Sipping at the Source

A new tasting room at Dry Fly's East Spokane distillery showcases its spirits in cocktails, and for special events

Visitors can sample spirits and buy bottles at the new tasting room. - CHRIS LOZIER
Chris Lozier
Visitors can sample spirits and buy bottles at the new tasting room.

Dry Fly Distilling has long kept a small tasting bar next to its distilling equipment, but when a coffee shop next door moved out recently, its owners saw an opportunity to build something better.

"For years we had such a small tasting area, and we wanted to offer an area that people would enjoy more," says Dry Fly co-founder Kent Fleischmann.

So he and co-founder Don Poffenroth hired an architect and a construction company to turn the space into a bright, open-floored tasting room. The distillery's team also did plenty of work on the space themselves.

With seating for 50 people at tables and a long bar, the Dry Fly crew hope people stay and hang out in the new space like they would at a bar or restaurant. Fleischmann says their Washington distillery license allows them to serve up to 2 ounces of spirits per person, per day. In the new tasting space, they plan to offer one-third-ounce samples of three different spirits of the customer's choice in a tasting flight ($5).

There's also a rotating cocktail menu featuring Dry Fly's vodka, gin, barrel-aged gin, and its long lineup of whiskeys, paired with fresh ingredients when called for. Occasionally, private barrel tastings of yet-to-be-released products may also be available. In addition, the tasting room is serving small bites to pair with the spirits. Customers can also purchase bottles of their favorite spirits to take home.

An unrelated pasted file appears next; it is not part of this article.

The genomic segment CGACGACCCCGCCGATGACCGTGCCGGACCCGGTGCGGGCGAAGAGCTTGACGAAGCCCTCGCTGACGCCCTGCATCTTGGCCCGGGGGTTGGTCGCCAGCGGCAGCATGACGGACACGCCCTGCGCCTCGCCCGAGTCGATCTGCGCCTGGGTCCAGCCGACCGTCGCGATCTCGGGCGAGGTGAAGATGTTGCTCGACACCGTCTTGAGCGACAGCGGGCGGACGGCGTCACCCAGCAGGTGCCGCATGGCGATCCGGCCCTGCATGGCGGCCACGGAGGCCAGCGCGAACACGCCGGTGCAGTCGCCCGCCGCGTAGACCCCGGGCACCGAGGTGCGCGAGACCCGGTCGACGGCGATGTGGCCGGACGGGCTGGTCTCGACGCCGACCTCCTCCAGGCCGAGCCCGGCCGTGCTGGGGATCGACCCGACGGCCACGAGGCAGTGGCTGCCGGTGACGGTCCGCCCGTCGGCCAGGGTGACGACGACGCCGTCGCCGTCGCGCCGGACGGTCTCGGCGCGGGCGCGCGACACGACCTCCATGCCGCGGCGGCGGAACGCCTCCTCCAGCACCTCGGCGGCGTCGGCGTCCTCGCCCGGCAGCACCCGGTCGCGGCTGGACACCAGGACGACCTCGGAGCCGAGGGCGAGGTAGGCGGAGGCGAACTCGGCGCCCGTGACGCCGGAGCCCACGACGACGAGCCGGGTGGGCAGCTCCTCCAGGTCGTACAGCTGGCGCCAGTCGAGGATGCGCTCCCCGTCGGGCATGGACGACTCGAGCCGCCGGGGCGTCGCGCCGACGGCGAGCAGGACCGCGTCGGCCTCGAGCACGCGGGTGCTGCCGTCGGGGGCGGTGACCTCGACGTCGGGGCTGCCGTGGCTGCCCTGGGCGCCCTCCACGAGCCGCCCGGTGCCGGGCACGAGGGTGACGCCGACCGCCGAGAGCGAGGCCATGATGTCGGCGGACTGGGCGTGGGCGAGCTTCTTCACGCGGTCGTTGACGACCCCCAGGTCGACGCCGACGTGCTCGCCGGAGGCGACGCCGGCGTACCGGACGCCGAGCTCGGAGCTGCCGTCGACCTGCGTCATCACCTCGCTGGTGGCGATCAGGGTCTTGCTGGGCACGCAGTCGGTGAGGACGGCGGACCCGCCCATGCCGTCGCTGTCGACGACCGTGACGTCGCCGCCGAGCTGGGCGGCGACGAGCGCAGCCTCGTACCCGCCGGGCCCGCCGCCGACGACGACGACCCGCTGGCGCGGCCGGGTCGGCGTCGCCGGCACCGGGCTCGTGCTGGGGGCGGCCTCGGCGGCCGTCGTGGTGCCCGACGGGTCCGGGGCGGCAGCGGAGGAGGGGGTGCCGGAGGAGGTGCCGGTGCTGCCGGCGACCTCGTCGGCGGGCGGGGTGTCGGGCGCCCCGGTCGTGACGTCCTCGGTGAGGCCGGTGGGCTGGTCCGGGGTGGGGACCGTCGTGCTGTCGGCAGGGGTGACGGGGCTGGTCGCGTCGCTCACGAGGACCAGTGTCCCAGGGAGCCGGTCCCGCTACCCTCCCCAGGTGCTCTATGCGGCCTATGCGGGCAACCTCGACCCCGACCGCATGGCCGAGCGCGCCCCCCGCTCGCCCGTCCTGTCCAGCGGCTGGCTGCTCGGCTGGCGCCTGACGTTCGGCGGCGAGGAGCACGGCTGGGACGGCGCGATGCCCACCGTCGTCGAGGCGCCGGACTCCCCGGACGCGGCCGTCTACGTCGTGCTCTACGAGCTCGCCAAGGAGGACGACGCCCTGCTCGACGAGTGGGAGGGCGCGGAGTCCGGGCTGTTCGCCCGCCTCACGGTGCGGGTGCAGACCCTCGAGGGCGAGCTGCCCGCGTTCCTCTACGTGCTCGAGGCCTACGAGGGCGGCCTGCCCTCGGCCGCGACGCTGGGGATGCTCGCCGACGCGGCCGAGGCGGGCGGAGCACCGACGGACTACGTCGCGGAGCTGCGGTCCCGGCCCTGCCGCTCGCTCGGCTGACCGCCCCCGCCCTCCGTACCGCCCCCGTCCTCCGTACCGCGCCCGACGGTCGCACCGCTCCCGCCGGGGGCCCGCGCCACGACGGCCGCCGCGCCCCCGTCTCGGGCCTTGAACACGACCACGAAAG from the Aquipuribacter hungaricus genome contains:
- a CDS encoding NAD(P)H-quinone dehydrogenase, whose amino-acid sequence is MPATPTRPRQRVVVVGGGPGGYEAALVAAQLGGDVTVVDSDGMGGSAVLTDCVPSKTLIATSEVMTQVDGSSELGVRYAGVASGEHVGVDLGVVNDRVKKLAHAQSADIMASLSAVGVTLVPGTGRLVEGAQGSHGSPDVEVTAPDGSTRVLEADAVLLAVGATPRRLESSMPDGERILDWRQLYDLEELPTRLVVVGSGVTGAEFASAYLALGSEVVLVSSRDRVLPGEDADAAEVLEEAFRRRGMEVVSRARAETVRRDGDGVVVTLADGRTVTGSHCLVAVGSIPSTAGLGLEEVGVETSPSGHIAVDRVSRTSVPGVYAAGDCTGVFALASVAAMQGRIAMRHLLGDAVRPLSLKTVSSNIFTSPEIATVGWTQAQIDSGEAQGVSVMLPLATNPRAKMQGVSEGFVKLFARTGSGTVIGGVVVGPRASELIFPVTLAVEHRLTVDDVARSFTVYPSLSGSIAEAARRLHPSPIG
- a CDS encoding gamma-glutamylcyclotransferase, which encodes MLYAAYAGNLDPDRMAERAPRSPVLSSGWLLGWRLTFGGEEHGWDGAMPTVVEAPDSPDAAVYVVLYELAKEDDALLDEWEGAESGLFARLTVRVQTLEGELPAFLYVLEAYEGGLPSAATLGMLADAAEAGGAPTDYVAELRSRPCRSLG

The new space features refurbished wood salvaged during construction. Some of the trim wood is from Colfax-area farmer Tim Danaher's barn. Danaher grows the barley and oats for the private label O'Danagher's Hibernian Whiskey, which Dry Fly distills for him.

Whiskey barrels line the top of the room's east wall, where windows allow guests to peer into a large barrel storage area. Dry Fly's spirits are made just on the other side of the north wall; opposite that are glass displays of the grains and botanicals used to make their products.

Periodically, Dry Fly plans to host a new event at the tasting room called "Cocktail College," which Fleischmann says will "enhance people's understanding of how liquor is made and how good cocktails can be made."

Now a decade old, Dry Fly became Washington's first legal distillery since Prohibition. Its founders employ a farm-to-bottle philosophy, buying nearly all of their ingredients from local farmers. The tasting room is open to the public Wednesday through Saturday, but closed to host private events on Monday and Tuesday. As the distillery team gets settled into the tasting room, Fleischmann says fans of its spirits should expect to hear about some exciting new products coming soon. ♦

Dry Fly Distilling Tasting Room • Open Wed-Sat, from noon-10 pm • 1003 E. Trent • • 489-2112

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